Bronchiectasis, Causes, Diagnosis, Treatment, Prevention, Complications

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Bronchiectasis, Causes, Diagnosis, Treatment, Prevention, Complications


Bronchiectasis is damage and abnormal dilation of the bronchi and respiratory tract. This condition causes a buildup of mucus in the lungs. The most common symptoms of this condition are a persistent cough with phlegm, coughing up blood, and shortness of breath.

The respiratory tract has a protective mechanism to catch dust, bacteria, and dirt from the inhaled air by producing mucus. Under normal conditions, this mucus will be drained out of the respiratory tract and lungs.

In bronchiectasis, the defense function does not work properly so that mucus accumulates in the respiratory tract. Over time, the buildup of mucus can get worse and can lead to a bacterial infection. As a result, damage to the respiratory tract will get worse.

Causes of Bronchiectasis


Bronchiectasis is caused by damage or infection of the walls of the bronchi and respiratory tract. Sometimes, it is not known what caused the damage. However, in the vast majority of cases, bronchial damage is triggered by the following conditions:

  • Pneumonia or wet lungs
  • TB (tuberculosis)
  • Whooping cough
  • Cystic fibrosis
  • Allergic bronchopulmonary aspergillosis
  • Primary ciliary dyskinesia (abnormality of the fine hairs in the respiratory tract)
  • Severe asthma
  • Aspiration
  • Autoimmune disease
  • Chronic obstructive pulmonary disease (COPD)
  • Impaired lung development since in the womb
  • Connective tissue disorders, such as Crohn's disease, rheumatoid arthritis, and Sj√∂gren . syndrome
  • Blockage of the respiratory tract, for example due to a tumor
  • Weak immune system, for example due to HIV or diabetes
  • Measles


Symptoms of Bronchiectasis


Symptoms of bronchiectasis often appear months or years after the patient has had a recurrent respiratory infection. The most common symptoms are:

  • Cough with clear, pale yellow, or greenish-yellow phlegm that occurs every day
  • Coughing up blood (hemoptysis)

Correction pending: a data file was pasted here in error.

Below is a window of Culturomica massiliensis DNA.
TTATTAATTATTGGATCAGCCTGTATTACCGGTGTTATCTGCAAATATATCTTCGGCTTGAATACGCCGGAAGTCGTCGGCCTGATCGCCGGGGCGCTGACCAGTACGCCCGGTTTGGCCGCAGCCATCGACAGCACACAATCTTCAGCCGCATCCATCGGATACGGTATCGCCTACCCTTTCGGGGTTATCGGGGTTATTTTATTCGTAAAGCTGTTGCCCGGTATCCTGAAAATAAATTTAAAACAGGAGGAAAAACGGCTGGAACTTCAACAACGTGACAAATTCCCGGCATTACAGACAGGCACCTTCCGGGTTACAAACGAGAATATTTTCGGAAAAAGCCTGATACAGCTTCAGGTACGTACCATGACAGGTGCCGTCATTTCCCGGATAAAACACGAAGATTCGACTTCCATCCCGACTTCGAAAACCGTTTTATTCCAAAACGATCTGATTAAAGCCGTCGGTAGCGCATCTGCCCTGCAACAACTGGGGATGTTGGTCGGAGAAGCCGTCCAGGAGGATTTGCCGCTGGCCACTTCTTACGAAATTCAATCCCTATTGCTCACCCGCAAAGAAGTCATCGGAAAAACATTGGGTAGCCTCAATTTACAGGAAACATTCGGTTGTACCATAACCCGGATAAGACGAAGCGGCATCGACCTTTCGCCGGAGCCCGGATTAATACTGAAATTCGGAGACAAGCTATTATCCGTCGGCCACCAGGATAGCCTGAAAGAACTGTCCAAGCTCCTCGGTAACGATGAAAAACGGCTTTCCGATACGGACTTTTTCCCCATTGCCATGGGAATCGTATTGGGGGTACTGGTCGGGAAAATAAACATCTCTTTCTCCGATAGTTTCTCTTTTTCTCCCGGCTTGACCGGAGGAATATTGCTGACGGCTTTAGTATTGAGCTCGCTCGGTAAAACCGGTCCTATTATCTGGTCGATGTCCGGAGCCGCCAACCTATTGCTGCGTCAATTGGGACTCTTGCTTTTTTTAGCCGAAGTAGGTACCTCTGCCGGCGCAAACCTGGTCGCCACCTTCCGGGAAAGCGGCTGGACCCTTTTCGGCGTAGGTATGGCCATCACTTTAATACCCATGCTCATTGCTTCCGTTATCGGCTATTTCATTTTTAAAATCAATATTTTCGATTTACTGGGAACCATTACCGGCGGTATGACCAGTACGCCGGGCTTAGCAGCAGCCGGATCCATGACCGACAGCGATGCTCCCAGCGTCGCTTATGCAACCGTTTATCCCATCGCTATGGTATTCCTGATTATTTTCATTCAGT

• Recurrent respiratory tract infections
  • Wheezing or wheezing
  • Hard to breathe
  • Chest pain
  • Muscle ache
  • Smelly breath
  • Weight loss
  • Body feels tired
  • Fever and chills
  • Sweating at night
  • Changes in the shape of the tips of the fingernails (clubbing fingers)

When to go to the doctor

Check with your doctor if you have a persistent cough with phlegm accompanied by the symptoms mentioned above. You are also advised to go to the doctor immediately if the complaint gets worse and shows symptoms such as:

  • Bleeding cough
  • Cough with phlegm is getting worse, accompanied by greenish phlegm and a bad smell
  • Severe chest pain that causes pain when coughing and difficulty breathing
  • Body feels very tired
  • Lost appetite
  • Blue skin and lips
  • Breathing too fast
  • daze
  • Fever


Diagnosis of bronchiectasis


At the beginning of the examination, the doctor will ask the symptoms experienced, for example, how often the patient coughs and whether the cough is accompanied by phlegm. The doctor will also ask which drugs are being consumed and whether there are other diseases that are currently or have been suffered.

Next, the doctor will listen to the sound in the patient's lungs using a stethoscope. Breath sounds produced by the respiratory tract in patients with bronchiectasis are usually abnormal.

In order to determine the cause of bronchiectasis and rule out the possibility of symptoms caused by other diseases, the doctor will perform additional examinations, which include: